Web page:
Showing posts with label Mitav. Show all posts
Showing posts with label Mitav. Show all posts

Sunday, January 1, 2017

Genealogy Resolutions and Results, 2016-2017

Looking back on 2016, I accomplished a lot. At right is a snapshot from my Find A Grave contributor tools page, in which I more than doubled my statistics from this time last year. Every trip I take to a cemetery, I take a hundred or more photos of surrounding graves and add them to the memorials, helping others find their ancestors' final resting places.

Of course, these numbers don't reflect the dozens and dozens of edits I've made or requested to link and correct ancestors' memorials from my tree and my husband's tree. This was my #1 resolution from last year and I feel good about my progress (even if it much of the work was crammed into the past week).

My favorite accomplishment of this year (and every year) has been meeting cousins in person after finding them through genealogical research. In fact, it was quite a year for cousin connections. In January, after I met a Farkas cousin of mine in NYC, Sis and I took a fun field trip to meet more Farkas cousins and reunite with our Burk/Mahler first cousins. Later in the year, I met several more Farkas cousins (including one across the pond). And I spent five days with a handful of Chazan cousins in Manchester, England. More cousin connections are in the works for 2017.

In 2016, I wanted to submit testimony to Yad Vashem about my great aunt, Etel Schwartz (a sister to my maternal grandfather, Tivador Schwartz). She's one of the two ladies in the big-brimmed hats in the photos above, along the banner of my blog. My cousins and I are having trouble determining who's who in the few photos we have of the Schwartz siblings, and we don't know Etel's married name. But I will submit what I know in 2017, even without a photo, to keep Etel's memory alive for future generations.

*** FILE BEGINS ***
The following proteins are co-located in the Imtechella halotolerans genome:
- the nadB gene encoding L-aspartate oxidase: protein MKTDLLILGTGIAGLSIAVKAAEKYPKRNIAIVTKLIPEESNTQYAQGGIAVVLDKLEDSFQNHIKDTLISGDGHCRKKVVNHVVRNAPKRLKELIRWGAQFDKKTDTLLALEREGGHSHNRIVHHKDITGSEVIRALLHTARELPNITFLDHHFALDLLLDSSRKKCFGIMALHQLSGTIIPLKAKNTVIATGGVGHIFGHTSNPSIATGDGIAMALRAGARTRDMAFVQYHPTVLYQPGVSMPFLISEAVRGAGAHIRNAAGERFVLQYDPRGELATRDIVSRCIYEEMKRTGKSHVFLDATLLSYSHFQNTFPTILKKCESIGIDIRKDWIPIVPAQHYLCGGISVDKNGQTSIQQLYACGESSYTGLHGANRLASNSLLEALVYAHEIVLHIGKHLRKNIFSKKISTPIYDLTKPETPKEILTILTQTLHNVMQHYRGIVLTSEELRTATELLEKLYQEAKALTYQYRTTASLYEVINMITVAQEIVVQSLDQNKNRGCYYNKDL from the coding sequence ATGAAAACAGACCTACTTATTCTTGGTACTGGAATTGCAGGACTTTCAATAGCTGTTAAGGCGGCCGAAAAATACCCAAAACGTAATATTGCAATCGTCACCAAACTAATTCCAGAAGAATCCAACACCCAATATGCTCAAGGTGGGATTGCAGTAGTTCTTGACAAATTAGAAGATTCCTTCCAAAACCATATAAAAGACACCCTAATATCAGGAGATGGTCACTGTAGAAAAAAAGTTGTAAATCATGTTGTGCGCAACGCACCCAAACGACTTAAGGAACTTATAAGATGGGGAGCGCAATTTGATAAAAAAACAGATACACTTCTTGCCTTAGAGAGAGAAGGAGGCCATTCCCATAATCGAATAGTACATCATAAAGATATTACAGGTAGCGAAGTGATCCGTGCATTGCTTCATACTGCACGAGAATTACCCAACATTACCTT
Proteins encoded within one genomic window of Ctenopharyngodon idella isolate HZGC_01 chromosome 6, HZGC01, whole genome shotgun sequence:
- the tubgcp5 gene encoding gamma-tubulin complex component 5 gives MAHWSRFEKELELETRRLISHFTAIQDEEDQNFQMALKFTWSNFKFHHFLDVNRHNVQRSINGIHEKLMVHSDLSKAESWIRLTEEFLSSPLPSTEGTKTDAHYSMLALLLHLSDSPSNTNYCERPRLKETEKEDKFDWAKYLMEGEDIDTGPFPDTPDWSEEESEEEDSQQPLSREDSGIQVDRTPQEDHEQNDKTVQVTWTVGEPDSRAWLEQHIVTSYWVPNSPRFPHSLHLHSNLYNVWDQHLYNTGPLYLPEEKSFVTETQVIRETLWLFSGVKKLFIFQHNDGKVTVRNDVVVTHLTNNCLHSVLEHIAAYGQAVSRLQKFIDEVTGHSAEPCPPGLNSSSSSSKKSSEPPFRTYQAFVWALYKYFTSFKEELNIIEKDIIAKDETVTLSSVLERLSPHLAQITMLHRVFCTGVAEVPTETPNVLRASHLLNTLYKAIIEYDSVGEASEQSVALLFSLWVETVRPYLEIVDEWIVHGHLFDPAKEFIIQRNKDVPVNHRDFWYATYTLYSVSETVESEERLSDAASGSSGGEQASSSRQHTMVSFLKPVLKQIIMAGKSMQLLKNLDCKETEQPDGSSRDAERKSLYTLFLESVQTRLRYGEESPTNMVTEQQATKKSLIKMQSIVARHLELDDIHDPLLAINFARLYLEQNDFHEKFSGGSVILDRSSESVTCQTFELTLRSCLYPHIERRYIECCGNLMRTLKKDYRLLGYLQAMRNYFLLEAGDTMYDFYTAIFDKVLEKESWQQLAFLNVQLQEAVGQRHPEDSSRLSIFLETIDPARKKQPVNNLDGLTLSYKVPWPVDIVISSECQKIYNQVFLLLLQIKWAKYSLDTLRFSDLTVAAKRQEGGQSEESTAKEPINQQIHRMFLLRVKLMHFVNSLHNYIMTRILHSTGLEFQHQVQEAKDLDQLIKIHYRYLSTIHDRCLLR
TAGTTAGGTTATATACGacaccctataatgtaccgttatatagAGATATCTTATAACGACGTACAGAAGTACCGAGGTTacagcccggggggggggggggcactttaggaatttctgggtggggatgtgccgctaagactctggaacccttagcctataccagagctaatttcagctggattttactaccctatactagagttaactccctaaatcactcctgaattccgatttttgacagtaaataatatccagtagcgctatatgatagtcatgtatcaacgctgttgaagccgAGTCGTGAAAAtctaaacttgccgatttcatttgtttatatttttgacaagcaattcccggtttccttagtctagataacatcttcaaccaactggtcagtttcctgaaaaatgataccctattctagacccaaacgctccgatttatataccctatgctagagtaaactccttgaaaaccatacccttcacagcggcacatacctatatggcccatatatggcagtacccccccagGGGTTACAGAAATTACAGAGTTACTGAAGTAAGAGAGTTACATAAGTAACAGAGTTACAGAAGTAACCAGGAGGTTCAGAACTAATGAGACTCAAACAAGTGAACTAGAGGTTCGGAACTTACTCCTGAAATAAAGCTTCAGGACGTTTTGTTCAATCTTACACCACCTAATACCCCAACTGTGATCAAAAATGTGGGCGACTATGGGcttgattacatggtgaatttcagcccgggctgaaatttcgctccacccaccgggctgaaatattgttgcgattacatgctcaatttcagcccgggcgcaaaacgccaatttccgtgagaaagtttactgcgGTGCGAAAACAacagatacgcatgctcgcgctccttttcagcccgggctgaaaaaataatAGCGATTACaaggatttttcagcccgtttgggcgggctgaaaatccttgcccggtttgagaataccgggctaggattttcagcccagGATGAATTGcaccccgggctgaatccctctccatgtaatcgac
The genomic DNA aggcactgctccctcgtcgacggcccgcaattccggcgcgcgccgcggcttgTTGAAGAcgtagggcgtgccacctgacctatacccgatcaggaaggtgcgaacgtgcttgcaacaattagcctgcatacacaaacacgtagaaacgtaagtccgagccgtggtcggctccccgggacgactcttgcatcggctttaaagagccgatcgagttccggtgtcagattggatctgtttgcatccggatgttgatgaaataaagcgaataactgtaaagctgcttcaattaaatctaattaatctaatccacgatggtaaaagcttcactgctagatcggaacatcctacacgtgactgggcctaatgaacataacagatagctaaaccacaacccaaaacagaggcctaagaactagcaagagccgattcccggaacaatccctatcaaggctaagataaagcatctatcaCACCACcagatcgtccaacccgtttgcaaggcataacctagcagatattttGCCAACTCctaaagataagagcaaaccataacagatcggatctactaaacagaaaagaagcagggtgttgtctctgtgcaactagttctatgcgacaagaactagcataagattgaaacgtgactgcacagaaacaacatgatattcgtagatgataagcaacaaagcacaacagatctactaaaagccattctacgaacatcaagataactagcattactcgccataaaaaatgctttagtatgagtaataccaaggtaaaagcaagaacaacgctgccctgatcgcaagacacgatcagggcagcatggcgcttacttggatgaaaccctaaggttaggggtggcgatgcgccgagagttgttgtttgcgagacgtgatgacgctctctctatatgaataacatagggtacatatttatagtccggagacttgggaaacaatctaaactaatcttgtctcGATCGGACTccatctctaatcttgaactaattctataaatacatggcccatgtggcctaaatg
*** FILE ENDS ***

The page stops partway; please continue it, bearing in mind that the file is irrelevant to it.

An ongoing resolution is to "tell the stories" and I'm continuing to do that, formally and informally, during meetings with cousins and at other opportunities. At top is a photo of me all dressed up in a bow tie and shirt with the stern face of Benjamin McClure, my husband's 2d great-granddaddy (he's also my FB genealogy persona).

I wore this shirt on Halloween when making genealogy presentations, and my family got a kick out of it. It's a different way to spread the word about an ancestor's life and times. Also I told some stories and featured ancestor photos in my genealogy book, Planning a Future for Your Family's Past. More stories and T-shirts are in the works for 2017, maybe even a new book.

Carried over from 2016, I'm still trying to pierce brick walls about my father's Birk and Mitav ancestors in Lithuania and continue looking for the origins of my husband's Larimer-Short-Work families, originally from somewhere in Ireland (north, most likely). So 2017 will be another busy and productive and exciting year!

Thursday, August 25, 2016

Blogiversary #8: Still Finding Cousins and Connections


Happy blogiversary to me! My very first blog entry, on August 25, 2008, was about the family of my father, Harold Burk (1909-1978). As a result of that day's research, I learned that Dad was less than a year old when his maternal grandfather, Meyer Elias Mahler (1856?-1910), died of stomach cancer.

Fast-forward 8 years and I'm still researching his family--and enjoying new connections with my cousins across North America and across the Atlantic!

Visiting with cousins this summer in Manchester, England, we discussed one of the genealogical mysteries in Dad's family. How, exactly, was my paternal grandfather, Isaac Burk (1882-1943), related to the cousins' maternal grandparents, Isaac Chazan and Hinda Mitav? We have lots of evidence that there is a definite family link...but we don't know the exact person connecting our branches of the family tree. Yet.

By the time blogiversary #9 rolls around, we may have a better idea.